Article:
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Crimes against humanity, as defined by the Rome Statute of the International Criminal Court Explanatory Memorandum, "are particularly odious offences in that they constitute a serious attack on human dignity or grave humiliation or a degradation of one or more human beings. They are not isolated or sporadic events, but are part either of a government policy (although the perpetrators need not identify themselves with this policy) or of a wide practice of atrocities tolerated or condoned by a government or a de facto authority. Murder; extermination; torture; rape and political, racial, or religious persecution and other inhumane acts reach the threshold of crimes against humanity only if they are part of a widespread or systematic practice. Isolated inhumane acts of this nature may constitute grave infringements of human rights, or depending on the circumstances, war crimes, but may fall short of falling into the category of crimes under discussion."

The phrase was first used by the Entente during World War I to protest the genocide against Armenians by the Ottoman Empire. The victorious Allies of World War II codified the concept to an extent. The most well known trials for such crimes were the Nuremberg Trials.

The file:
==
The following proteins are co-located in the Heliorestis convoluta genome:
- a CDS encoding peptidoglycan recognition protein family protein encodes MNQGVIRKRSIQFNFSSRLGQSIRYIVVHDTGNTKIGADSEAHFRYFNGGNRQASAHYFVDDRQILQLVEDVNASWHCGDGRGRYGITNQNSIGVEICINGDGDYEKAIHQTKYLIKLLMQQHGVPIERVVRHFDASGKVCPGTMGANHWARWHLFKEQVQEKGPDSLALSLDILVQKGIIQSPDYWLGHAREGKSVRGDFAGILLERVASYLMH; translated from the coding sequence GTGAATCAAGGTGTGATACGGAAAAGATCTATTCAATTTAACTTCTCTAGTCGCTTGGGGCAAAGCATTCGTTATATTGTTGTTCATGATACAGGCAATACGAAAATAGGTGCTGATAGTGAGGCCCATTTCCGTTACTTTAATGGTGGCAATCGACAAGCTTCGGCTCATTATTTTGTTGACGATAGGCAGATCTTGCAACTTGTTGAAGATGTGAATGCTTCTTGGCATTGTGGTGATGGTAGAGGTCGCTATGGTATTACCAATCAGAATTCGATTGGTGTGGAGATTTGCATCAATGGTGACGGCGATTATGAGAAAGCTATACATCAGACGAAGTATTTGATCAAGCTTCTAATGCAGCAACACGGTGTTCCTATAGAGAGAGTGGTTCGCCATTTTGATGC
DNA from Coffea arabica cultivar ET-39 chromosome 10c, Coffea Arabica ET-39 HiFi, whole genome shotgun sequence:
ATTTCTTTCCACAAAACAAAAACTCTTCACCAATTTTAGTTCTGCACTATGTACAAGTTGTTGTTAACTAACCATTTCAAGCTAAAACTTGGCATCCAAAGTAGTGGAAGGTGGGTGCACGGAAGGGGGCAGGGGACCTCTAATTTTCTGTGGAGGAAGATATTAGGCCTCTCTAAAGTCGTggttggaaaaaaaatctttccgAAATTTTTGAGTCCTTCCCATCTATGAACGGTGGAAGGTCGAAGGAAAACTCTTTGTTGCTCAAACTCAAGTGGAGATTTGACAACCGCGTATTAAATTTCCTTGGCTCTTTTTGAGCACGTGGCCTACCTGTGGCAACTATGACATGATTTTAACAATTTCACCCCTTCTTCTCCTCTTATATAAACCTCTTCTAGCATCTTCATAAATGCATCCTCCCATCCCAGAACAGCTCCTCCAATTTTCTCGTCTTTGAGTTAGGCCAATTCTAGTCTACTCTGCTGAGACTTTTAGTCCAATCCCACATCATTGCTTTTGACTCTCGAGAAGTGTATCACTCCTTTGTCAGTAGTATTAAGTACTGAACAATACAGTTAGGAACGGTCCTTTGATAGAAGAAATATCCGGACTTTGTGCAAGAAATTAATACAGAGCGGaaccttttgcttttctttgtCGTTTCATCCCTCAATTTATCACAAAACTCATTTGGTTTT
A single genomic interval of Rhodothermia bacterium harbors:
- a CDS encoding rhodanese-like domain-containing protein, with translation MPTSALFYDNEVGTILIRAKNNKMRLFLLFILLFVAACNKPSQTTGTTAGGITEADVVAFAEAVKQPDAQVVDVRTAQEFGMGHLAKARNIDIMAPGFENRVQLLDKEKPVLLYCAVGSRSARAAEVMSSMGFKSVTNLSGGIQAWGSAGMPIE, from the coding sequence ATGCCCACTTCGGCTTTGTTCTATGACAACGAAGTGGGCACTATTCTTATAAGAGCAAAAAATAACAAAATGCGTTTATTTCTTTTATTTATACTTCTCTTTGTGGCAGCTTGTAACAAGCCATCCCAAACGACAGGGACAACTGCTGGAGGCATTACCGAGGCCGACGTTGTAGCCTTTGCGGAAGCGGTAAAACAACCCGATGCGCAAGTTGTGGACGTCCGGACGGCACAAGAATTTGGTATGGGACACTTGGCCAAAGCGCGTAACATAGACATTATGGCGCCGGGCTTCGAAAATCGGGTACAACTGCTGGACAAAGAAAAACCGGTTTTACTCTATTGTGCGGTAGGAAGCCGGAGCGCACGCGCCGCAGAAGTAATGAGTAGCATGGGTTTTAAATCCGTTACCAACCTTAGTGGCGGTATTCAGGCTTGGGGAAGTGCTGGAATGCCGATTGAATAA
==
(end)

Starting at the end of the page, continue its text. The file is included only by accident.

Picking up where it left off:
Crimes against humanity in Southern VictoryEdit

Crimes against humanity was a charge created by the United States for use in trying captured Confederate and Freedom Party officials after the end of the Second Great War. It covered acts committed during the program of genocide, known as the "Population Reduction," against blacks in the fallen CSA.

Upon the ending of hostilities every Confederate soldier, officer, government and party official was screened by US officers for possible roles in the Population Reduction. Several of them were placed on trial, including former high-ranking Featherston Administration officials Ferdinand Koenig and Saul Goldman, both of whom were hanged after conviction and sentencing. Camp commandants and officials such as Jefferson Pinkard, Vern Green, and Mercer Scott were also tried, convicted, and hanged for their roles in the Population Reduction.

Observers, as well as the men on trial themselves, considered the charge vague and worried that US officials were using it as an excuse for victor's justice. Many U.S. authorities didn't disagree with this assessment, nor did they care about it.

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